Saturday, October 6, 2012

Review: Days of Splendor, Days of Sorrow by Juliet Grey

Days of Splendor, Days of Sorrow
Author: Juliet Grey
Published: May 15, 2012
Genre: historical fiction
Paperback: 400 pages
Source: borrowed from the library

My Rating: 2.5 stars

Synopsis (from GoodReads): Paris, 1774. At the tender age of eighteen, Marie Antoinette ascends to the French throne alongside her husband, Louis XVI. But behind the extravagance of the young queen’s elaborate silk gowns and dizzyingly high coiffures, she harbors deeper fears for her future and that of the Bourbon dynasty.

From the early growing pains of marriage to the joy of conceiving a child, from her passion for Swedish military attaché Axel von Fersen to the devastating Affair of the Diamond Necklace, Marie Antoinette tries to rise above the gossip and rivalries that encircle her. But as revolution blossoms in America, a much larger threat looms beyond the gilded gates of Versailles—one that could sweep away the French monarchy forever.

My Thoughts: One of my favorite historical figures is Marie Antoinette. I just find her fascinating. When you look at her life, it's pretty incredible what she did with what she was given. I mean, if you are married by 14, sent to the palace of the most opulent court in Europe, and then blamed for everything, I think that tends to make for an interesting person. This novel is the second is Juliet Grey's Marie Antoinette trilogy, focusing on the time period from Louis XVI's ascession to the throne to the rumblings that lead to the French Revolution. There was much covered in this book, some of it given ample time and consideration in the plot, where as other things were just too drawn out (for my liking, anyway).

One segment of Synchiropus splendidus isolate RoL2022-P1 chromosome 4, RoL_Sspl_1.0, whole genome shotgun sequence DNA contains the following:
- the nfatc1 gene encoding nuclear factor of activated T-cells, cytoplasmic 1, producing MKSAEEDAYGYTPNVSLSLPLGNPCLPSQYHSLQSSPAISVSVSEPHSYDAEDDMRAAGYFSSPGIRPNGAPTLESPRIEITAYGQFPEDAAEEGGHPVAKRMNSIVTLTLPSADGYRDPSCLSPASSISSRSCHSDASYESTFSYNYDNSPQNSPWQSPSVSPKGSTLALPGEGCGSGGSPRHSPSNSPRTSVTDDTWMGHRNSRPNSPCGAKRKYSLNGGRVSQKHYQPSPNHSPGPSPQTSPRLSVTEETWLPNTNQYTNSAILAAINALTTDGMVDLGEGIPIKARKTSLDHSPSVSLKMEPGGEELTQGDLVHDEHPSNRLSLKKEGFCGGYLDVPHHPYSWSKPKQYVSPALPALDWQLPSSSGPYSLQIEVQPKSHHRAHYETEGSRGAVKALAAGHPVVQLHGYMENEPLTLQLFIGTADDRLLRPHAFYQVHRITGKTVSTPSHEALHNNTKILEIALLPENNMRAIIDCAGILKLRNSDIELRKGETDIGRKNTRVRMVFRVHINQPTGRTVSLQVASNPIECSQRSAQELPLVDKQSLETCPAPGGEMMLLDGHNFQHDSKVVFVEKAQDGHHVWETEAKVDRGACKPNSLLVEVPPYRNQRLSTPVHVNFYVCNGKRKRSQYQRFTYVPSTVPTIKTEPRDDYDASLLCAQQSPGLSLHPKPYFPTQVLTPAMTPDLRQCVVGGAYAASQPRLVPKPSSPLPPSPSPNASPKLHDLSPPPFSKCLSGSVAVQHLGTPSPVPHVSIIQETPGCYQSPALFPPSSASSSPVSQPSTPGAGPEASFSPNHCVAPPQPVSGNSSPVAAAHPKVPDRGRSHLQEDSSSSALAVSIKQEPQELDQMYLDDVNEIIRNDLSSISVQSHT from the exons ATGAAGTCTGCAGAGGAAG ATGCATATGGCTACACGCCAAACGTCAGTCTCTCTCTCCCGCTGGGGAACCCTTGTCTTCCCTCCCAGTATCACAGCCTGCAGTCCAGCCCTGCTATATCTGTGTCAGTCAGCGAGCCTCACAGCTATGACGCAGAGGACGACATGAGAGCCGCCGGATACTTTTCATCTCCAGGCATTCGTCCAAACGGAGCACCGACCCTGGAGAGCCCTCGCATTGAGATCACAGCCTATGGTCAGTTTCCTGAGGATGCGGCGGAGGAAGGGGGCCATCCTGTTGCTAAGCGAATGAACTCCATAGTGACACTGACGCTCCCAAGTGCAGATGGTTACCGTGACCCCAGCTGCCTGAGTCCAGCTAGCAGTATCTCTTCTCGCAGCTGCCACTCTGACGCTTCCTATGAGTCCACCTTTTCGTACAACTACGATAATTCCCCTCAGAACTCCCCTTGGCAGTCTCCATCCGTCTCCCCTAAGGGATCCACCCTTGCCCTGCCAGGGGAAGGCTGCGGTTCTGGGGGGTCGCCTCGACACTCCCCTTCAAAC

For me, the biggest problem with this book were the characters. There were so many of them! Now, many of them were in the first book in this trilogy, but there wasn't much of a preamble when this book started. Grey gave little background information on the characters, so it took sometime to figure out who was who. There were also so many characters that it was hard to keep track of. I wish that Grey had included a character chart at the beginning of her novel so that you could flip back if you forgot who anyone is or their relationship to Marie (some people only show up a few times in the book, so you forget who they are). 

The storyline of this novel was pretty good, but there were some parts that dragged. Anything dealing with Axel von Fersen (Marie's lover) seemed very slow, which was odd to me because you think it would be more interesting reading about Marie and the man that she truly loved. I did love how Grey portrayed the Affair of the Diamond necklace. I think that's sometimes brushed over in Marie Antoinette novels because of the complexity of it, but this was a great summation of what happened.

If you are at all curious about Marie Antoinette, then I would recommend this series (the first book, Becoming Marie Antoinette). While it was a long book, Grey is a good writer and I look forward to reading her last book in this trilogy.

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